Family Law Prof Blog

Editor: Margaret Ryznar
Indiana University
Robert H. McKinney School of Law

Tuesday, August 30, 2005

Case Development: Relief from Spousal Tax Liability

Neal v. Commissioner of Internal Revenue, T.C. Memo 2005-201, 2005 Tax Ct. Memo LEXIS 201 (August 24, 2005)

We tell students that a divorce judgment does not necessarily affect the obligations a spouse might have to creditors.  Here's a lovely tax court opinion to make the point clear. 

Two doctors are married and have three children.  They maintain separate finances throughout their marriage.  Doctor Mom pays nearly all the household expenses, takes care of the kids, and earns professional awards.  Doctor Dad cheats on his taxes and his wife, spends lavishly (and secretly) on himself and his lover, and drives himself into bankruptcy twice.  When Doctor Mom finally gets the picture, she's given a divorce judgment that orders Doctor Dad to pay "all outstanding joint Federal income taxes as well as any other future tax liability having been incurred during the course of the parties' marriage."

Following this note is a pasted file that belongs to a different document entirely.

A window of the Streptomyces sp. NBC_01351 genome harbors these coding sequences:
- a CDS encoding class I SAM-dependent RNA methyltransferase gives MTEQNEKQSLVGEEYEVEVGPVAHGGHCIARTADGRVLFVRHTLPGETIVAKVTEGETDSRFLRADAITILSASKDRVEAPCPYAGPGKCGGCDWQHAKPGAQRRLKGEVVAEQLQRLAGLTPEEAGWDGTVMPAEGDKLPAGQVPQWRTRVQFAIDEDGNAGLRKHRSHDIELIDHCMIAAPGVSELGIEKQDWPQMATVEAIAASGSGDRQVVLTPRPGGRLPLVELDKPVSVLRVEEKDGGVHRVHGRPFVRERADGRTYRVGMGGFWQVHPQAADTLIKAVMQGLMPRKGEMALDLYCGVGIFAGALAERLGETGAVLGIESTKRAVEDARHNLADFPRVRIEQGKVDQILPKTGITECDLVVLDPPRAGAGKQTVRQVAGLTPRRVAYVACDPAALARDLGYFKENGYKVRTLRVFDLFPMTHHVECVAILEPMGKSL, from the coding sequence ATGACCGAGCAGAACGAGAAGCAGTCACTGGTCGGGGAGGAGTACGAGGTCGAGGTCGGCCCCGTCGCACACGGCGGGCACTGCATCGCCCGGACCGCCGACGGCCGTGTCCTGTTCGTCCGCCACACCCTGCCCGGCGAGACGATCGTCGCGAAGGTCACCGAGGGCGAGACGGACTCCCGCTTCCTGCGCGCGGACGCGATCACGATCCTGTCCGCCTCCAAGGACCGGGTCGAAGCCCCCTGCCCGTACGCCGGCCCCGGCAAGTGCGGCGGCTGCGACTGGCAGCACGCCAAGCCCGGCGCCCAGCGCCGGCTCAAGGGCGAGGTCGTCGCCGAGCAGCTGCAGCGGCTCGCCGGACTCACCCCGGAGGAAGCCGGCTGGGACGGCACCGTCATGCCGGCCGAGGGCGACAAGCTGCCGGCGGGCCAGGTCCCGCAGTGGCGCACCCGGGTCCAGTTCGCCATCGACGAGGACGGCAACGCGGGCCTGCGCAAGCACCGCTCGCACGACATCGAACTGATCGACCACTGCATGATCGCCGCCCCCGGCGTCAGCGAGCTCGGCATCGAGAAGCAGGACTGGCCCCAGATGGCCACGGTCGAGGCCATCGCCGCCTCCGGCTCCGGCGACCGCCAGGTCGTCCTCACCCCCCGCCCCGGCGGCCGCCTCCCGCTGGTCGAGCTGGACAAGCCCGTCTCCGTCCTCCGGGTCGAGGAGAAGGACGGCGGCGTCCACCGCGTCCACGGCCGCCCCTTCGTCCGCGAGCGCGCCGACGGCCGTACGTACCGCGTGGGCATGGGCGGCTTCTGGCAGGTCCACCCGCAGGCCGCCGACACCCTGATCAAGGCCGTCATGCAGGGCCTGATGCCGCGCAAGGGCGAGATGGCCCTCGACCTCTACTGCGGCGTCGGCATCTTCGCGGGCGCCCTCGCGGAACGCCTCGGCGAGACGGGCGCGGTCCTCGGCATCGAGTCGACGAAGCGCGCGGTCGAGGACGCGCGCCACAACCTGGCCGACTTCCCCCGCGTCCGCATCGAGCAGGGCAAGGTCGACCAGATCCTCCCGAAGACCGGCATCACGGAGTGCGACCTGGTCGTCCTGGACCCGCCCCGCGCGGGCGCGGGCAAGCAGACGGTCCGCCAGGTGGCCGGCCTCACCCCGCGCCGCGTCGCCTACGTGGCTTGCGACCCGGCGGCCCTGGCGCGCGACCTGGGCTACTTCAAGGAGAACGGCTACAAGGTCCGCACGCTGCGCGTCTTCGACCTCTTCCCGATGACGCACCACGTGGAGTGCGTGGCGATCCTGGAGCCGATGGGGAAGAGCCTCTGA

But Doctor Mom still has to deal with the IRS on the unpaid tax liabilities from their joint tax returns.  In this proceeding, she requests equitable relief from liability for taxes incurred during her marriage.  The opinion makes it clear that, even under the egregious facts of this case, equitable relief is not lightly granted. The court notes that two of the prerequisites for equitable relief (whether petitioner had knowledge of or reason to know of Alimam's nonpayment of the taxes due and whether petitioner would suffer economic hardship if not granted relief from joint and several liability) are "difficult questions."  In balancing all the facts, however, the court decides that Doctor Mom has paid enough.

Opinion on the web at:


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